US set to relax rules on UK lamb imports

Restrictions on British lamb imports could be lifted by the US within months – paving the way for a trade worth £35m to British farmers, says Defra minister George Eustice.

Speaking at the opening of the NSA Sheep Event, Mr Eustice said the long-running mission to get British lamb chops back on American dinner plates had moved a step closer.

Proposals published by the US Department of Agriculture (USDA) to relax import restrictions on lamb could generate an extra £35m for the UK economy, he said.

See also: Threats and opportunities from EU-US trade

British lamb was on track to be available to US consumers by early 2017, Mr Eustice told listeners at the Three Counties Showground, Malvern, Worcestershire.

The move was the latest step in ongoing efforts to allow Britain’s farmers to start exporting sheepmeat to the United States’ 300 million consumers.

Safety and quality of British beef and lamb

A 1,000-page dossier was submitted to the USDA detailing the safety and quality of British beef and lamb ahead of trade talks earlier this year.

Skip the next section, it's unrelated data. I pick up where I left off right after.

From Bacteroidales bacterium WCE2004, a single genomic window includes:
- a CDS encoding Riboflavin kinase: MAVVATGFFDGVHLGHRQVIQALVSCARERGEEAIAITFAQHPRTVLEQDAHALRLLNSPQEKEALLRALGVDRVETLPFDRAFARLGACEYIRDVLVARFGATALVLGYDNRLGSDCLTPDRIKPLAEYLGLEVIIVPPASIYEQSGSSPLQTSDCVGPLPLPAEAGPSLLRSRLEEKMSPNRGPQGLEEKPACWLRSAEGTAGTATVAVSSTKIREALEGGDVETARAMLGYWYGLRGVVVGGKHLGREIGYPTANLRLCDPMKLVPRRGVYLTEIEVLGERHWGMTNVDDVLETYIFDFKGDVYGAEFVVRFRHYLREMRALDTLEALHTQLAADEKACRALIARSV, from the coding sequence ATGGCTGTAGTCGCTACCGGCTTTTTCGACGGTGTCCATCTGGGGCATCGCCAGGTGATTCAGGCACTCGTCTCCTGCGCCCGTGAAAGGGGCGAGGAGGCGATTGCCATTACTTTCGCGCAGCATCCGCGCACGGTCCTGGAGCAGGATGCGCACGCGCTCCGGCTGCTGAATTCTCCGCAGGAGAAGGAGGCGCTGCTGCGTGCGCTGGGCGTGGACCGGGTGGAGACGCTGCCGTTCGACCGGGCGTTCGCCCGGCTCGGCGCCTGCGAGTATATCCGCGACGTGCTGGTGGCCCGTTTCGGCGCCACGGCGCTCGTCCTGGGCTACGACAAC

“The US decision to press ahead with proposals to lift export restrictions on British lamb is great news for our farmers,” said Mr Eustice.

In addition to forging good trade deals with our European neighbours, Defra wanted to secure more export opportunities with the US as well as Commonwealth countries and other nations.

Defra was now co-ordinating UK farming industry comment for the 60-day consultation and liaising with relevant US trade associations to gain support for proposals.

Sheep industry leaders welcomed the news.

Help to boost consumption

National Sheep Association chief executive Phil Stocker said: “Increasing the number of export destinations for British sheep meat is vital for our industry.”

Lamb sales in the US had dropped over the years due to a falling domestic production. Exporting and promoting British lamb could help boost consumption.

“It could be a real opportunity for our sector,” said Mr Stocker.

NFU livestock board chairman Charles Sercombe described the US as potentially a huge and affluent market that already had strong links to the UK.

Mr Sercombe said: “Reopening the US beef and lamb market to UK imports would be a positive move and an important confidence-building measure for the British livestock sector.”